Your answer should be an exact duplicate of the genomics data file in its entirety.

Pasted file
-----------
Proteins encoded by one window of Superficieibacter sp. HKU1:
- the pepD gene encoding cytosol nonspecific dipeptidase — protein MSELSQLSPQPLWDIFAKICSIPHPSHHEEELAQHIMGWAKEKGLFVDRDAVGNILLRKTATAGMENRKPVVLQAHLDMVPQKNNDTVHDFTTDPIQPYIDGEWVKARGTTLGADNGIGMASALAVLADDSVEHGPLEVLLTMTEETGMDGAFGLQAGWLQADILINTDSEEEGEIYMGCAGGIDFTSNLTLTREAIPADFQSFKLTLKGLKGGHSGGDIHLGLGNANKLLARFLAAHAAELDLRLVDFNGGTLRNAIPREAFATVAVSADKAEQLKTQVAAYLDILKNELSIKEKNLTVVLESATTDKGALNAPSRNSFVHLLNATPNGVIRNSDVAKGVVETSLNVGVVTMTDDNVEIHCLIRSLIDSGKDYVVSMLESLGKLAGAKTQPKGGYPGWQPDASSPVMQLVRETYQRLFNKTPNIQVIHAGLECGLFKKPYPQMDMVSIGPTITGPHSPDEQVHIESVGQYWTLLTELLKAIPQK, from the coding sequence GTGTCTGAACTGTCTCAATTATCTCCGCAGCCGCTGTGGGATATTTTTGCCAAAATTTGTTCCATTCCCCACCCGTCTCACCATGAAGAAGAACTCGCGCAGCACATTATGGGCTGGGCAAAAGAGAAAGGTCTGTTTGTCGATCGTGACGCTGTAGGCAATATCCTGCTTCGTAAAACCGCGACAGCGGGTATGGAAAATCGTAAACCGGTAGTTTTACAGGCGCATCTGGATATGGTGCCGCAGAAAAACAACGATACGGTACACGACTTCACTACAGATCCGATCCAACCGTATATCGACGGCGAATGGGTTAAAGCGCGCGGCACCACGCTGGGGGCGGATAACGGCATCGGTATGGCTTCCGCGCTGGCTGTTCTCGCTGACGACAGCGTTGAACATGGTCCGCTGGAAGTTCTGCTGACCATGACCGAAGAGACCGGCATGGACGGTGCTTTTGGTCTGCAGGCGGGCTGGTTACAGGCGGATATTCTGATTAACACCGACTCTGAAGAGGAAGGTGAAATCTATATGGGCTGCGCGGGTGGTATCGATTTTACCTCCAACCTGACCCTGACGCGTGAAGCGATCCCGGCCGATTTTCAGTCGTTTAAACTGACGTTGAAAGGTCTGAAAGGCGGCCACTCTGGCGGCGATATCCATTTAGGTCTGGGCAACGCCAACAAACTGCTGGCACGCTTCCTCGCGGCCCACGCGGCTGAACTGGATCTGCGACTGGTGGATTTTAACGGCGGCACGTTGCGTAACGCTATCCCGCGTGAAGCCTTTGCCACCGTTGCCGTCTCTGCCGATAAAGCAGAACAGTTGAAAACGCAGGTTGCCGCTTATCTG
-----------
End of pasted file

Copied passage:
Proteins encoded by one window of Superficieibacter sp. HKU1:
- the pepD gene encoding cytosol nonspecific dipeptidase — protein MSELSQLSPQPLWDIFAKICSIPHPSHHEEELAQHIMGWAKEKGLFVDRDAVGNILLRKTATAGMENRKPVVLQAHLDMVPQKNNDTVHDFTTDPIQPYIDGEWVKARGTTLGADNGIGMASALAVLADDSVEHGPLEVLLTMTEETGMDGAFGLQAGWLQADILINTDSEEEGEIYMGCAGGIDFTSNLTLTREAIPADFQSFKLTLKGLKGGHSGGDIHLGLGNANKLLARFLAAHAAELDLRLVDFNGGTLRNAIPREAFATVAVSADKAEQLKTQVAAYLDILKNELSIKEKNLTVVLESATTDKGALNAPSRNSFVHLLNATPNGVIRNSDVAKGVVETSLNVGVVTMTDDNVEIHCLIRSLIDSGKDYVVSMLESLGKLAGAKTQPKGGYPGWQPDASSPVMQLVRETYQRLFNKTPNIQVIHAGLECGLFKKPYPQMDMVSIGPTITGPHSPDEQVHIESVGQYWTLLTELLKAIPQK, from the coding sequence GTGTCTGAACTGTCTCAATTATCTCCGCAGCCGCTGTGGGATATTTTTGCCAAAATTTGTTCCATTCCCCACCCGTCTCACCATGAAGAAGAACTCGCGCAGCACATTATGGGCTGGGCAAAAGAGAAAGGTCTGTTTGTCGATCGTGACGCTGTAGGCAATATCCTGCTTCGTAAAACCGCGACAGCGGGTATGGAAAATCGTAAACCGGTAGTTTTACAGGCGCATCTGGATATGGTGCCGCAGAAAAACAACGATACGGTACACGACTTCACTACAGATCCGATCCAACCGTATATCGACGGCGAATGGGTTAAAGCGCGCGGCACCACGCTGGGGGCGGATAACGGCATCGGTATGGCTTCCGCGCTGGCTGTTCTCGCTGACGACAGCGTTGAACATGGTCCGCTGGAAGTTCTGCTGACCATGACCGAAGAGACCGGCATGGACGGTGCTTTTGGTCTGCAGGCGGGCTGGTTACAGGCGGATATTCTGATTAACACCGACTCTGAAGAGGAAGGTGAAATCTATATGGGCTGCGCGGGTGGTATCGATTTTACCTCCAACCTGACCCTGACGCGTGAAGCGATCCCGGCCGATTTTCAGTCGTTTAAACTGACGTTGAAAGGTCTGAAAGGCGGCCACTCTGGCGGCGATATCCATTTAGGTCTGGGCAACGCCAACAAACTGCTGGCACGCTTCCTCGCGGCCCACGCGGCTGAACTGGATCTGCGACTGGTGGATTTTAACGGCGGCACGTTGCGTAACGCTATCCCGCGTGAAGCCTTTGCCACCGTTGCCGTCTCTGCCGATAAAGCAGAACAGTTGAAAACGCAGGTTGCCGCTTATCTG